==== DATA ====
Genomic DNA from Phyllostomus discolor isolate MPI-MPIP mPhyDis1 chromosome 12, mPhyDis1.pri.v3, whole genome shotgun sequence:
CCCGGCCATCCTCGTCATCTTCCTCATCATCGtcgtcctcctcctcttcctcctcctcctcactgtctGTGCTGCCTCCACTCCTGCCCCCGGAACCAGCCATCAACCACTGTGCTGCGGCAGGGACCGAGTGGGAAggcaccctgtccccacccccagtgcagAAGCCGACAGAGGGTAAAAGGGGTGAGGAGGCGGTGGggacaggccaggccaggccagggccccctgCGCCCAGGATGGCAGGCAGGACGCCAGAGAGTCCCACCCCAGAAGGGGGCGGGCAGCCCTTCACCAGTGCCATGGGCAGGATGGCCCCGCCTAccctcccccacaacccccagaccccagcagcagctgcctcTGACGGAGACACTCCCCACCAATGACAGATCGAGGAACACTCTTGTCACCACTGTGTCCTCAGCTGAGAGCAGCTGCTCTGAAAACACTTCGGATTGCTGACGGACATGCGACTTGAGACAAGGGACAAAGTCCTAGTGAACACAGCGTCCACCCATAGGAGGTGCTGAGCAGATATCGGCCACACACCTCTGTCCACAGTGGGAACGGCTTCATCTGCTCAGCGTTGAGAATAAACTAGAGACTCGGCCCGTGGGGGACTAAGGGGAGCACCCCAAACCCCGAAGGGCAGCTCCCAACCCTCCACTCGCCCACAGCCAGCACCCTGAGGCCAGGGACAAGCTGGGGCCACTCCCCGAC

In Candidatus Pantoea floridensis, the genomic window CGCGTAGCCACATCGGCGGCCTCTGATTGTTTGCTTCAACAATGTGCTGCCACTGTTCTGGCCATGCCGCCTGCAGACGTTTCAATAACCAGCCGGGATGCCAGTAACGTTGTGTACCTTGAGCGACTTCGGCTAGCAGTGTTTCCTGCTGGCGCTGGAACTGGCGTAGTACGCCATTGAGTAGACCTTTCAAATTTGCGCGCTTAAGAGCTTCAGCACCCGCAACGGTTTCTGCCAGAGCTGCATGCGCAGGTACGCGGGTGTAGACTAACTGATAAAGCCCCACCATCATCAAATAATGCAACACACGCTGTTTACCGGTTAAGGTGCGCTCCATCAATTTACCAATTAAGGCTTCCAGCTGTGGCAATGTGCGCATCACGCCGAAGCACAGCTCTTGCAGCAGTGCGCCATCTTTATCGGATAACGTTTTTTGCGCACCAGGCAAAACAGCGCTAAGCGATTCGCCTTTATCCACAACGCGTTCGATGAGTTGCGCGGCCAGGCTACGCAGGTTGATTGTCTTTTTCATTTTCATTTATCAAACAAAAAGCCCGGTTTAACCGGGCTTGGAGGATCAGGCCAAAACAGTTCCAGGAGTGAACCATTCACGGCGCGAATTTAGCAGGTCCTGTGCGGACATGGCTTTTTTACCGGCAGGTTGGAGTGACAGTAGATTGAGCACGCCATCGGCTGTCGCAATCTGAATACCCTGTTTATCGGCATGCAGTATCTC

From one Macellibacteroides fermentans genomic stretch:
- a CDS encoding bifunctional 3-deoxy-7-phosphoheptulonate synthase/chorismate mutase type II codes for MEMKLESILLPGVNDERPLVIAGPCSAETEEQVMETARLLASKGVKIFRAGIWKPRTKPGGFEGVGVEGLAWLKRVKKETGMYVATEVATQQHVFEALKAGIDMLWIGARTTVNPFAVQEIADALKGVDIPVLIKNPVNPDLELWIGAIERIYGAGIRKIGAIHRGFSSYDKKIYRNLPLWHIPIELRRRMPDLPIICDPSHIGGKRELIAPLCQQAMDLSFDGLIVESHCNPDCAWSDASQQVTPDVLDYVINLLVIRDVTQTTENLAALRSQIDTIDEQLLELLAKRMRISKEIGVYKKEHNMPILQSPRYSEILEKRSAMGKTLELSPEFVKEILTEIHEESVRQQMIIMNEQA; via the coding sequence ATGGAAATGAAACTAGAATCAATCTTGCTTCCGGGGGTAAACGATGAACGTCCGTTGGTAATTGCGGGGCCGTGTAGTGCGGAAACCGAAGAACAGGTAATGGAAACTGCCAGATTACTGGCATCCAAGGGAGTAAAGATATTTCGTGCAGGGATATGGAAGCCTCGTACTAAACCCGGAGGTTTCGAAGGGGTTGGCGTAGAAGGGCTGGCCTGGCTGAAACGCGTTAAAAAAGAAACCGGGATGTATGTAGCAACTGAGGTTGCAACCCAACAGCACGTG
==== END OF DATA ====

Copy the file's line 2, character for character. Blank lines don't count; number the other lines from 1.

CCCGGCCATCCTCGTCATCTTCCTCATCATCGtcgtcctcctcctcttcctcctcctcctcactgtctGTGCTGCCTCCACTCCTGCCCCCGGAACCAGCCATCAACCACTGTGCTGCGGCAGGGACCGAGTGGGAAggcaccctgtccccacccccagtgcagAAGCCGACAGAGGGTAAAAGGGGTGAGGAGGCGGTGGggacaggccaggccaggccagggccccctgCGCCCAGGATGGCAGGCAGGACGCCAGAGAGTCCCACCCCAGAAGGGGGCGGGCAGCCCTTCACCAGTGCCATGGGCAGGATGGCCCCGCCTAccctcccccacaacccccagaccccagcagcagctgcctcTGACGGAGACACTCCCCACCAATGACAGATCGAGGAACACTCTTGTCACCACTGTGTCCTCAGCTGAGAGCAGCTGCTCTGAAAACACTTCGGATTGCTGACGGACATGCGACTTGAGACAAGGGACAAAGTCCTAGTGAACACAGCGTCCACCCATAGGAGGTGCTGAGCAGATATCGGCCACACACCTCTGTCCACAGTGGGAACGGCTTCATCTGCTCAGCGTTGAGAATAAACTAGAGACTCGGCCCGTGGGGGACTAAGGGGAGCACCCCAAACCCCGAAGGGCAGCTCCCAACCCTCCACTCGCCCACAGCCAGCACCCTGAGGCCAGGGACAAGCTGGGGCCACTCCCCGAC